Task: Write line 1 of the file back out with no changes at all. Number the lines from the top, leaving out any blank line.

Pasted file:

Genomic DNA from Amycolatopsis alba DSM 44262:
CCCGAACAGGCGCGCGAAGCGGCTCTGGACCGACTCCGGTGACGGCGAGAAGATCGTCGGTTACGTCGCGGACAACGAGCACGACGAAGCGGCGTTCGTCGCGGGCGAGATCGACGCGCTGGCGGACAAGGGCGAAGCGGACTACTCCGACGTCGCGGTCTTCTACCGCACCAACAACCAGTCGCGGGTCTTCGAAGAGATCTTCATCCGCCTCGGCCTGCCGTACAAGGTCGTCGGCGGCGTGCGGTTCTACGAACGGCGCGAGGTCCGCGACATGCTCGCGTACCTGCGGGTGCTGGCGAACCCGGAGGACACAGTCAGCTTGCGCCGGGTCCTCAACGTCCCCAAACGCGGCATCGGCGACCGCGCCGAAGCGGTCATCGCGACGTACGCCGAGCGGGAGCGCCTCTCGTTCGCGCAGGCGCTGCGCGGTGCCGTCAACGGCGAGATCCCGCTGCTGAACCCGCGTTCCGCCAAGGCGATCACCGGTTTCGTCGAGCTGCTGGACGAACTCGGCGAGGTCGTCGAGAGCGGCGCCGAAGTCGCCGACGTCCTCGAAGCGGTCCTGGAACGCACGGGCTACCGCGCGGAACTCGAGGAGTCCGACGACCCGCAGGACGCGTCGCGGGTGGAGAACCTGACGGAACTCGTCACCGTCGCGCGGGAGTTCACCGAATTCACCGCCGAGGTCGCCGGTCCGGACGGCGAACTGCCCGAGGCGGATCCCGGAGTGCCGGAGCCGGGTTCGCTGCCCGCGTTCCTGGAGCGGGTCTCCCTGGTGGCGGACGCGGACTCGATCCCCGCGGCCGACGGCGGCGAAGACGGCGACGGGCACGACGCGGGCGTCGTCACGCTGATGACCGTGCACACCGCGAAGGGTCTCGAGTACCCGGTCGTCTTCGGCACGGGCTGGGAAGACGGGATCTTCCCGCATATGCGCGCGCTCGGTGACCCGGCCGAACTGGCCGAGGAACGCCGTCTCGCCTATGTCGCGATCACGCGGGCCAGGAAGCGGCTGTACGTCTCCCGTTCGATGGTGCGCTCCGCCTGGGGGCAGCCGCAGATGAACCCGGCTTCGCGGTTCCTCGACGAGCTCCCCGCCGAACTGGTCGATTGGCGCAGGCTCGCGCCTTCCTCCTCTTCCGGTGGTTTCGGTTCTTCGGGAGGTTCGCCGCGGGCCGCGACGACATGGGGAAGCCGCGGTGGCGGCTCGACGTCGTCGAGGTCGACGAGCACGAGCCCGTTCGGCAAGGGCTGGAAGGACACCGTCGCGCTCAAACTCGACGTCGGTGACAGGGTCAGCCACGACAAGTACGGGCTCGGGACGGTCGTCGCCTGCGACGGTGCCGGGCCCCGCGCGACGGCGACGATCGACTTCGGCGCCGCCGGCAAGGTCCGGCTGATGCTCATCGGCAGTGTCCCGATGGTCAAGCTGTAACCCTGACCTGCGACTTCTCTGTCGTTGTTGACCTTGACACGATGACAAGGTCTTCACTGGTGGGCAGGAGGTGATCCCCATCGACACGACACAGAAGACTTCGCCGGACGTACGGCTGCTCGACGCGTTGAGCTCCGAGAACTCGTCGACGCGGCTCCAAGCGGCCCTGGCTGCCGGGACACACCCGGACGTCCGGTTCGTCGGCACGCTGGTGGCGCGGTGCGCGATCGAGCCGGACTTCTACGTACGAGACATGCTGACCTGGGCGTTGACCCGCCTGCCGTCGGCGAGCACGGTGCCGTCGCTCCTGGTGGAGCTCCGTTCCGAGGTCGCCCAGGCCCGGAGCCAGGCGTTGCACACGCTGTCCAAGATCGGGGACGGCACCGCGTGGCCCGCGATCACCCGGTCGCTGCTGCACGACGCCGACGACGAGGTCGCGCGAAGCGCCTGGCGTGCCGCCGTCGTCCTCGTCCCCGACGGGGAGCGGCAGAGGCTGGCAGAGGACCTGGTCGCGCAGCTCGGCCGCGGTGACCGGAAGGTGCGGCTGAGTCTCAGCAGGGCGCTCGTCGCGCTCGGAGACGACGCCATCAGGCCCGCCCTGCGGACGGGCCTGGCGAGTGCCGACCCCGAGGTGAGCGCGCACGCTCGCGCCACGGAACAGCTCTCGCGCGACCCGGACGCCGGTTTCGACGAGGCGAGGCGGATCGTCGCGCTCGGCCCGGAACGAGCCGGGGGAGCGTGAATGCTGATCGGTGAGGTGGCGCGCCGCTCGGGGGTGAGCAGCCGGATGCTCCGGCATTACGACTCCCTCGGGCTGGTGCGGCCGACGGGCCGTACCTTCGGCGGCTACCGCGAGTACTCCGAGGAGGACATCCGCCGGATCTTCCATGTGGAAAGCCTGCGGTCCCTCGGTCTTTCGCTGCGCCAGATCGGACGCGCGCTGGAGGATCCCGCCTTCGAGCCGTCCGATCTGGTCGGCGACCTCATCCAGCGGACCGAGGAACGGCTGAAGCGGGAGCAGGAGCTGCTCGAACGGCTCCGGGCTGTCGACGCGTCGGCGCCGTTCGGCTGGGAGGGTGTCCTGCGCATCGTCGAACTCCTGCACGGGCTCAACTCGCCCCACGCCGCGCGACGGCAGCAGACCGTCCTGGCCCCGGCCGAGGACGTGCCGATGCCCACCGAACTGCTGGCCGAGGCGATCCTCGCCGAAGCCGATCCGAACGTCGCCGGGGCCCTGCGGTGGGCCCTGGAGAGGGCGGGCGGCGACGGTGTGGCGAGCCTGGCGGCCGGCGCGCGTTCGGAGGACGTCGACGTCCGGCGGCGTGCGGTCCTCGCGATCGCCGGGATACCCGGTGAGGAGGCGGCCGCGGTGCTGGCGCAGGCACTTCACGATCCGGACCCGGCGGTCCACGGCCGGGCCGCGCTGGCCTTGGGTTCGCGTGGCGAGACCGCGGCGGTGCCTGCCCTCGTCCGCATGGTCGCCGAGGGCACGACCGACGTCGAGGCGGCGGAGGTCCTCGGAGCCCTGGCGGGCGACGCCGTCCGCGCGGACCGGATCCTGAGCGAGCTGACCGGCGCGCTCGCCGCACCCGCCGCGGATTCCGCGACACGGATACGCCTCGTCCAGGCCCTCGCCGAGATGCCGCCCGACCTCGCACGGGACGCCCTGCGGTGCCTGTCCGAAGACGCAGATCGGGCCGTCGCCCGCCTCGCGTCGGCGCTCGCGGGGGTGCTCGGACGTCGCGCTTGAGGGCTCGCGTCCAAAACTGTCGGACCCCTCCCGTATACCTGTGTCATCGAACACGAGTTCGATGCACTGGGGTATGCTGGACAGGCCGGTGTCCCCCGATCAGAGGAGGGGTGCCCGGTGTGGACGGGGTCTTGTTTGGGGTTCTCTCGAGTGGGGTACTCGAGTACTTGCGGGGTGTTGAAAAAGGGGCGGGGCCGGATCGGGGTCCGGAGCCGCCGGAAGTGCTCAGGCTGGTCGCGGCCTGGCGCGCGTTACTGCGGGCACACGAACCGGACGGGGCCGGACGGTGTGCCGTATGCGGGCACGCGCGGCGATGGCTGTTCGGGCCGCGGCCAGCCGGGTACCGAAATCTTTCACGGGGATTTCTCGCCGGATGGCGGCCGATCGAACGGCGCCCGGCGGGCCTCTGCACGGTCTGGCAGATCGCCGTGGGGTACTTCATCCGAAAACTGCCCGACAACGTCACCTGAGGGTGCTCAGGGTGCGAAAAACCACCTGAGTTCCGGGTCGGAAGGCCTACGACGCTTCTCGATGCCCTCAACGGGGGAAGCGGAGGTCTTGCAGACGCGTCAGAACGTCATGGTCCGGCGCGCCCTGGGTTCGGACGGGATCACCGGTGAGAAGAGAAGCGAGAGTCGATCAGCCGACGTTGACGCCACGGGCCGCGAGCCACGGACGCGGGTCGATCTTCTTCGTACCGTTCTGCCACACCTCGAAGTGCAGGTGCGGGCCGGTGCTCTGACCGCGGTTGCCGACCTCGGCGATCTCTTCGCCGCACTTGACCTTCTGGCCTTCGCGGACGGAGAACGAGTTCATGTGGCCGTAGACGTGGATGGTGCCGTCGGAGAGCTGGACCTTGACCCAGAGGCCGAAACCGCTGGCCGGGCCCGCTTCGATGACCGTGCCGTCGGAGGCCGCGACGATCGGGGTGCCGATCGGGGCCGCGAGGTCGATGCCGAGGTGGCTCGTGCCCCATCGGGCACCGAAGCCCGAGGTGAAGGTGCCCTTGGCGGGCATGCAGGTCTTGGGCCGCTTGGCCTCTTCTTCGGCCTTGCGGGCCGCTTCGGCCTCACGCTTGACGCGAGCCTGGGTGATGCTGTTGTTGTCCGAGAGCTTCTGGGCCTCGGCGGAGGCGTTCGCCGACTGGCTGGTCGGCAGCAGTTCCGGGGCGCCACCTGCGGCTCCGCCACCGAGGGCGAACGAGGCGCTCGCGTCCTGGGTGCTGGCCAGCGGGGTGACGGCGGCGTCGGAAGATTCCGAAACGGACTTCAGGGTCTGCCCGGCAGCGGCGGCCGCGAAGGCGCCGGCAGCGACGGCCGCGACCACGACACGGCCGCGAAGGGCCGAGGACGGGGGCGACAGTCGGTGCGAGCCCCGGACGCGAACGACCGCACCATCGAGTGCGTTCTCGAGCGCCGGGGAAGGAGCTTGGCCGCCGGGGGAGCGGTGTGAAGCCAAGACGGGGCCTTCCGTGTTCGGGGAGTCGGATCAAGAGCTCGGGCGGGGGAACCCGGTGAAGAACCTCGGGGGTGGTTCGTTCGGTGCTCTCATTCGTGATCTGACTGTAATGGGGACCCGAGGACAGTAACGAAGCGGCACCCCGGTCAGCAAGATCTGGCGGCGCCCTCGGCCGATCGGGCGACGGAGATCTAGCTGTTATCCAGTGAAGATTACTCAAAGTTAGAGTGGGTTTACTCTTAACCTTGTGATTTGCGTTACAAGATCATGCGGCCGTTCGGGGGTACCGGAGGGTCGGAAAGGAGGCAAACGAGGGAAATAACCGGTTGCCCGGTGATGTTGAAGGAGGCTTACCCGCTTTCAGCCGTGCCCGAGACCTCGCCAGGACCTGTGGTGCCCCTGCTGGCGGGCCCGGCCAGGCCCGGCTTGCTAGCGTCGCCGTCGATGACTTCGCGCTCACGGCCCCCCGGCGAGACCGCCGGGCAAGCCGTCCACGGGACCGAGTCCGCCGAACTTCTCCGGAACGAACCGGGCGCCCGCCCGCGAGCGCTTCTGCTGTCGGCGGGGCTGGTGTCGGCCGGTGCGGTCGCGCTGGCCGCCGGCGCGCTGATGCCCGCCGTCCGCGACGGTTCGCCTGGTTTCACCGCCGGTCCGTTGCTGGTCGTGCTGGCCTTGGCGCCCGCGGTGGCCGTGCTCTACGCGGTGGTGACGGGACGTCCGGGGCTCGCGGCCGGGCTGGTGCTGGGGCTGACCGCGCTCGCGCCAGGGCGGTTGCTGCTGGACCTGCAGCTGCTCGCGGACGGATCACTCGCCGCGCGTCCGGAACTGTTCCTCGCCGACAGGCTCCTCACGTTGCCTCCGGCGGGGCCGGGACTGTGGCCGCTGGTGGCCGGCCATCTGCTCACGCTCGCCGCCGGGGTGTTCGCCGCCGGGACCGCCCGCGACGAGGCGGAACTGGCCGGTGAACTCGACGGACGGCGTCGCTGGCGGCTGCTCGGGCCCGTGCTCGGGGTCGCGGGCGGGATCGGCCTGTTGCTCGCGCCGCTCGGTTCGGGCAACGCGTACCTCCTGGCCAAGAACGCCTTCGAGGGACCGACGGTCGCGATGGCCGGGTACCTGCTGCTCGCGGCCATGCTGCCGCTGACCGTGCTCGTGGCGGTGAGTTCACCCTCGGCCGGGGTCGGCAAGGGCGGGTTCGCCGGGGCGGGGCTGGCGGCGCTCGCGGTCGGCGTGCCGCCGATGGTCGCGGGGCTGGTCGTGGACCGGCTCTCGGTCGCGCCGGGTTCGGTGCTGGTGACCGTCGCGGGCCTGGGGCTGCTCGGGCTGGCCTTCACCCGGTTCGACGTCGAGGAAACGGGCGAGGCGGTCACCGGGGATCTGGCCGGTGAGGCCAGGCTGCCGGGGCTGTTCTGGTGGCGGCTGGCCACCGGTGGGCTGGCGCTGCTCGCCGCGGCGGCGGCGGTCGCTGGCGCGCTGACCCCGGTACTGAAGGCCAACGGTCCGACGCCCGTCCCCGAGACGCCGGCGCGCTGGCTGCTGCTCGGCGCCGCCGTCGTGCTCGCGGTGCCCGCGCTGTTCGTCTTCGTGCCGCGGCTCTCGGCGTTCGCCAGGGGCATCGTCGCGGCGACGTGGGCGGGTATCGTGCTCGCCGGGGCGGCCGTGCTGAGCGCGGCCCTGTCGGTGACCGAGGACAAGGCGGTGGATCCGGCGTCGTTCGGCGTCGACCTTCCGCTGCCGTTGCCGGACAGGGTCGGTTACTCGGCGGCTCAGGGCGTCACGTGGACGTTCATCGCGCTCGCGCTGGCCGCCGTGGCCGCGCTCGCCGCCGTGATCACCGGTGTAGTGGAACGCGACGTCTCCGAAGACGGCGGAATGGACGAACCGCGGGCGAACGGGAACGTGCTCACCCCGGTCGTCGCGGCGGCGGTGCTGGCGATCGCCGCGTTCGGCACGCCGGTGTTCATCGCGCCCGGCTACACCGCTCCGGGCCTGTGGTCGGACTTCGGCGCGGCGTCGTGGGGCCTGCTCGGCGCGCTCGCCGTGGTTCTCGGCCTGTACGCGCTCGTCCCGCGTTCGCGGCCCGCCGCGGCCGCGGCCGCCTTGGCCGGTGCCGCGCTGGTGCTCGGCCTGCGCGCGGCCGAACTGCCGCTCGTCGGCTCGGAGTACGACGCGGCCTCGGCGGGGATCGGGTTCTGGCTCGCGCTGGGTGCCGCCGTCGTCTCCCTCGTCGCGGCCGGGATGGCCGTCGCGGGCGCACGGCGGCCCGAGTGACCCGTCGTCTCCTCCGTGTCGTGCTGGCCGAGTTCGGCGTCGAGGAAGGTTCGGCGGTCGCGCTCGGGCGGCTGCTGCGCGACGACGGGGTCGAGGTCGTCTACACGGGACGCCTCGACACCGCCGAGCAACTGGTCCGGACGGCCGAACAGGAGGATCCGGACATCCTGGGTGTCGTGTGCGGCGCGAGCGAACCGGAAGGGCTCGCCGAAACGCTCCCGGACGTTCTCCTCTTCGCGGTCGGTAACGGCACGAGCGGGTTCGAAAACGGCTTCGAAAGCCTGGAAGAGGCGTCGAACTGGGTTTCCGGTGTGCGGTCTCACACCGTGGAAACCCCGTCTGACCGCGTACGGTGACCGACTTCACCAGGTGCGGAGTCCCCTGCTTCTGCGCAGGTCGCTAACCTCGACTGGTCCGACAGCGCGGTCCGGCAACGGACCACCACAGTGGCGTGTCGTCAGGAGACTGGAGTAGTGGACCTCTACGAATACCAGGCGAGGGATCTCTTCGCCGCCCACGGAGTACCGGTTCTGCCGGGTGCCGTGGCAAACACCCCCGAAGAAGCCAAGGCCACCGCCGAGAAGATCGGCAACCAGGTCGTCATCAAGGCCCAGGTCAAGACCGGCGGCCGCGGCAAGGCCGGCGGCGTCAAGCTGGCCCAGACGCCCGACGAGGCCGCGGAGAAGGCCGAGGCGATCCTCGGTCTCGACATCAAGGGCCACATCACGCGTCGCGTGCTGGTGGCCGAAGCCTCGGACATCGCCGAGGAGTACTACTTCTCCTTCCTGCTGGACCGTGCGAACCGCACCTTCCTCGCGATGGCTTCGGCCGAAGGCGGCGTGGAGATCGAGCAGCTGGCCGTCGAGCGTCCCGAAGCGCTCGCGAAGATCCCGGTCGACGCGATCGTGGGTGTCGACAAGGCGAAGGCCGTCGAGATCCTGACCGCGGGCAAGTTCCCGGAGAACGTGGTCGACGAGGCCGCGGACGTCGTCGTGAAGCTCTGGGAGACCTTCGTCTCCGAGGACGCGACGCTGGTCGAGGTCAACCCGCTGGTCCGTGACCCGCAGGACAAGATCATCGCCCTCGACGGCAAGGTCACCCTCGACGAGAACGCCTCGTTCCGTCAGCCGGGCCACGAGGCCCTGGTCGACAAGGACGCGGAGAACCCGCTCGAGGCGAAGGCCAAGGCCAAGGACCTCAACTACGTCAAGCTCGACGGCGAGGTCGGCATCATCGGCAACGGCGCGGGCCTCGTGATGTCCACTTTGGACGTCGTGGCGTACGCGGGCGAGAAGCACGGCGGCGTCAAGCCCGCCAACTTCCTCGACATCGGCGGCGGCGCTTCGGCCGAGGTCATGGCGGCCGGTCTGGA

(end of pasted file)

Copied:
Genomic DNA from Amycolatopsis alba DSM 44262: